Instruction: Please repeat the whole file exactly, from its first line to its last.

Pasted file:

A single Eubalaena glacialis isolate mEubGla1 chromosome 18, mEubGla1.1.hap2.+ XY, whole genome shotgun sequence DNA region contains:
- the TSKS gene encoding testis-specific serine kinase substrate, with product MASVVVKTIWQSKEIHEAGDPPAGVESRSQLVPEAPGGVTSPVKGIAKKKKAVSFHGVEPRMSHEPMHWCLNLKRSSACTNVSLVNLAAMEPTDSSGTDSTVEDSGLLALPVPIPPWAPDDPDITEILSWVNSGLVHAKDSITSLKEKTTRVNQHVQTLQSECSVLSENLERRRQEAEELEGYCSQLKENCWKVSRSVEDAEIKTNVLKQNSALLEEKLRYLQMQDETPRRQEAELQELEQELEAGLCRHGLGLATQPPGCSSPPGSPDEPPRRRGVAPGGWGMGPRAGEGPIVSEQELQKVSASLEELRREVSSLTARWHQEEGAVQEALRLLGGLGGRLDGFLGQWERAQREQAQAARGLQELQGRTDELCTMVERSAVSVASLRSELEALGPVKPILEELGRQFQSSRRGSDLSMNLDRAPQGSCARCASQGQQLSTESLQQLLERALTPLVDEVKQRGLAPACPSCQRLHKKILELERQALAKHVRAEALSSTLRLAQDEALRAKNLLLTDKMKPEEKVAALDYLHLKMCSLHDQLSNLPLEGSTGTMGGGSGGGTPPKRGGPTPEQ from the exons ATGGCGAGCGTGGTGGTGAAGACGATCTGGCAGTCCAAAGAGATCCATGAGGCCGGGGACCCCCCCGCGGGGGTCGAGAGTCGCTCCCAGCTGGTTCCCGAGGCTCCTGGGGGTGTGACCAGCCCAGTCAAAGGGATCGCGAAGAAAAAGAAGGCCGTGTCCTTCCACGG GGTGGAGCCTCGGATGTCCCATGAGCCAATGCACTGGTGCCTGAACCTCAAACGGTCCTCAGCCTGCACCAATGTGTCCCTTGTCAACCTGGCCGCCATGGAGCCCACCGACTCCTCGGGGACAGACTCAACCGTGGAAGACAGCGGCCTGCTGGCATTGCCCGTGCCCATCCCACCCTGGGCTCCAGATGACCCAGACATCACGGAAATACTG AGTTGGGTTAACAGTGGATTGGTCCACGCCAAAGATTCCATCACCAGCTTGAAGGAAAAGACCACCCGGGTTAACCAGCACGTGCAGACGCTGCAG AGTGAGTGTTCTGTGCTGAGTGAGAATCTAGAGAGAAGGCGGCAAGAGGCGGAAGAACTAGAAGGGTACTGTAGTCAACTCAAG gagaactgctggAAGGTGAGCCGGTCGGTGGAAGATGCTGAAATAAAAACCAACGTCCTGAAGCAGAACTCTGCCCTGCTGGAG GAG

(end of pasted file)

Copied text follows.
A single Eubalaena glacialis isolate mEubGla1 chromosome 18, mEubGla1.1.hap2.+ XY, whole genome shotgun sequence DNA region contains:
- the TSKS gene encoding testis-specific serine kinase substrate, with product MASVVVKTIWQSKEIHEAGDPPAGVESRSQLVPEAPGGVTSPVKGIAKKKKAVSFHGVEPRMSHEPMHWCLNLKRSSACTNVSLVNLAAMEPTDSSGTDSTVEDSGLLALPVPIPPWAPDDPDITEILSWVNSGLVHAKDSITSLKEKTTRVNQHVQTLQSECSVLSENLERRRQEAEELEGYCSQLKENCWKVSRSVEDAEIKTNVLKQNSALLEEKLRYLQMQDETPRRQEAELQELEQELEAGLCRHGLGLATQPPGCSSPPGSPDEPPRRRGVAPGGWGMGPRAGEGPIVSEQELQKVSASLEELRREVSSLTARWHQEEGAVQEALRLLGGLGGRLDGFLGQWERAQREQAQAARGLQELQGRTDELCTMVERSAVSVASLRSELEALGPVKPILEELGRQFQSSRRGSDLSMNLDRAPQGSCARCASQGQQLSTESLQQLLERALTPLVDEVKQRGLAPACPSCQRLHKKILELERQALAKHVRAEALSSTLRLAQDEALRAKNLLLTDKMKPEEKVAALDYLHLKMCSLHDQLSNLPLEGSTGTMGGGSGGGTPPKRGGPTPEQ from the exons ATGGCGAGCGTGGTGGTGAAGACGATCTGGCAGTCCAAAGAGATCCATGAGGCCGGGGACCCCCCCGCGGGGGTCGAGAGTCGCTCCCAGCTGGTTCCCGAGGCTCCTGGGGGTGTGACCAGCCCAGTCAAAGGGATCGCGAAGAAAAAGAAGGCCGTGTCCTTCCACGG GGTGGAGCCTCGGATGTCCCATGAGCCAATGCACTGGTGCCTGAACCTCAAACGGTCCTCAGCCTGCACCAATGTGTCCCTTGTCAACCTGGCCGCCATGGAGCCCACCGACTCCTCGGGGACAGACTCAACCGTGGAAGACAGCGGCCTGCTGGCATTGCCCGTGCCCATCCCACCCTGGGCTCCAGATGACCCAGACATCACGGAAATACTG AGTTGGGTTAACAGTGGATTGGTCCACGCCAAAGATTCCATCACCAGCTTGAAGGAAAAGACCACCCGGGTTAACCAGCACGTGCAGACGCTGCAG AGTGAGTGTTCTGTGCTGAGTGAGAATCTAGAGAGAAGGCGGCAAGAGGCGGAAGAACTAGAAGGGTACTGTAGTCAACTCAAG gagaactgctggAAGGTGAGCCGGTCGGTGGAAGATGCTGAAATAAAAACCAACGTCCTGAAGCAGAACTCTGCCCTGCTGGAG GAG